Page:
February 02, 2009
Cross-Posted at Project Vote's Blog Voting Matters
Today, the Indianapolis Star reports on Project Vote's effort to get Indiana, one of the “worst states in the nation at registering low-income people to vote,” to comply with federal voter registration law.
On Jan. 8, Project Vote and ACORN sent a pre-litigation notice letter to Secretary of State Todd Rokita, calling on him to bring the state into compliance with the National Voter Registration Act, which requires public assistance agencies to offer voter registration services to their clients. The Indianapolis Star investigated and confirmed Project Vote's findings that access to voter registration at social service offices was at best, difficult to obtain, and at worst, unavailable.
“Project Vote and the Association of Community Organizations for Reform Now, or ACORN, say their November survey of nine Indiana Family and Social Services Administration offices in Lake and Marion counties found that none were providing voter registration forms to clients,” the Star reports. “Eight didn't even have the forms available, the groups said.”
While Project Vote found that some offices were not even aware that they were required to provide voter registration, Star reporters were met with skepticism and a twenty minute wait before being handed a voter registration form.
Project Vote election counsel Nicole Kovite "said such responses may be the reason why, according to census data, Indiana is among the worst states in the nation at registering low-income people to vote,” the Star reports. In 2006, nearly half (49%) of low income Hoosiers were not registered to vote.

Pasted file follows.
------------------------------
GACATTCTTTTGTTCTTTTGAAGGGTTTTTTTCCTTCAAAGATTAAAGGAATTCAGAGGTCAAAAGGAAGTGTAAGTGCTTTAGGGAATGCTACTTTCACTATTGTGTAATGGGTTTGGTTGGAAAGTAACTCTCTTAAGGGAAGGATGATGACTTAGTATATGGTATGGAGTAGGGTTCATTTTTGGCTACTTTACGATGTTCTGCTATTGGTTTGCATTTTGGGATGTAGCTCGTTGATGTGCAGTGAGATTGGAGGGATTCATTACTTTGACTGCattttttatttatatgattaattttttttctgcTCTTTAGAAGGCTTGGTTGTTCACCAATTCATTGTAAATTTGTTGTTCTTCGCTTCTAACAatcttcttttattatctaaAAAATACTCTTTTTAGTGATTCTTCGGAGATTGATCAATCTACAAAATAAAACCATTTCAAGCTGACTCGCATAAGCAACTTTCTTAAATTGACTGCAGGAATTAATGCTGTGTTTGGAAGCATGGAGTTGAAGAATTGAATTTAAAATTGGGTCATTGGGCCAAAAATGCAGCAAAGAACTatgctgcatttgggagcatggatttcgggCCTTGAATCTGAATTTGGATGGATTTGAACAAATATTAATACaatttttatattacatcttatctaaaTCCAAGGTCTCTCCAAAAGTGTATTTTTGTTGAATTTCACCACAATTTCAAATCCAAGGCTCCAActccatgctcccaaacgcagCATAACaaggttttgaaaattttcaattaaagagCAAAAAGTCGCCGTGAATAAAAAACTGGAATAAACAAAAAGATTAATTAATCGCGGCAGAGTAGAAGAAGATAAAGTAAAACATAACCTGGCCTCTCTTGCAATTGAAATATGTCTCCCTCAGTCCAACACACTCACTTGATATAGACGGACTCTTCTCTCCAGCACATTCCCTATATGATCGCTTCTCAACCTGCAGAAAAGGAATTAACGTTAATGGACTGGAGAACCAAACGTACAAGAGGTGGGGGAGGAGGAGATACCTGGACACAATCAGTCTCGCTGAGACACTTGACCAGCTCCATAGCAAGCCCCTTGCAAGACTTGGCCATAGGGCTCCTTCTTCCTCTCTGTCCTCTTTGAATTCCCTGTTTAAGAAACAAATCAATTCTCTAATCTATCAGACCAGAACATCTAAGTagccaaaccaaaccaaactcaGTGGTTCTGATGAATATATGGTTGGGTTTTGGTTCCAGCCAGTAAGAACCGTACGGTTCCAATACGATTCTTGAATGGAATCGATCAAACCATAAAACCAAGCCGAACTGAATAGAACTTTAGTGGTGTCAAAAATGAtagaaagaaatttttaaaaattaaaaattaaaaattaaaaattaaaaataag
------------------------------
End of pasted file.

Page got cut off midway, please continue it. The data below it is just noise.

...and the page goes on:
Compliance with NVRA has been a challenge on the national level since its inception in the mid '90s. “In 1995 and 1996 -- the first election cycle after the 1993 federal law, better known as the Motor Voter Act, was passed -- Indiana registered 83,853 people at state social-services offices, according to the Federal Election Commission and the U.S. Election Assistance Commission.” However, by 2008, only 227 applications came from social services offices, “despite the intense interest in the presidential race,” according to the Star. This figure is shockingly low in comparison to the 349,108 registrations collected last year by the Bureau of Motor Vehicles, which is also required to provide voter registration under NVRA.
“In a letter, Jerold A. Bonnet, the counsel in the secretary of state's office, told the groups they should contact the Indiana Election Division, and touted the office's voter registration efforts, saying Indiana has had record increases.”
“Kovite said the organizations will send an 'intent to sue' notice to the election division, triggering a 90-day window for the state to take action or face a lawsuit,” the Star reports. “The voting-rights groups have taken such legal action before, including in Ohio and Missouri, where cases are pending in court.”
Last July, a federal judge granted Project Vote and ACORN's “motion for a preliminary injunction compelling the state to comply with the law. Since then... more than 57,000 voter registration applications have been collected in that state's social-services offices.”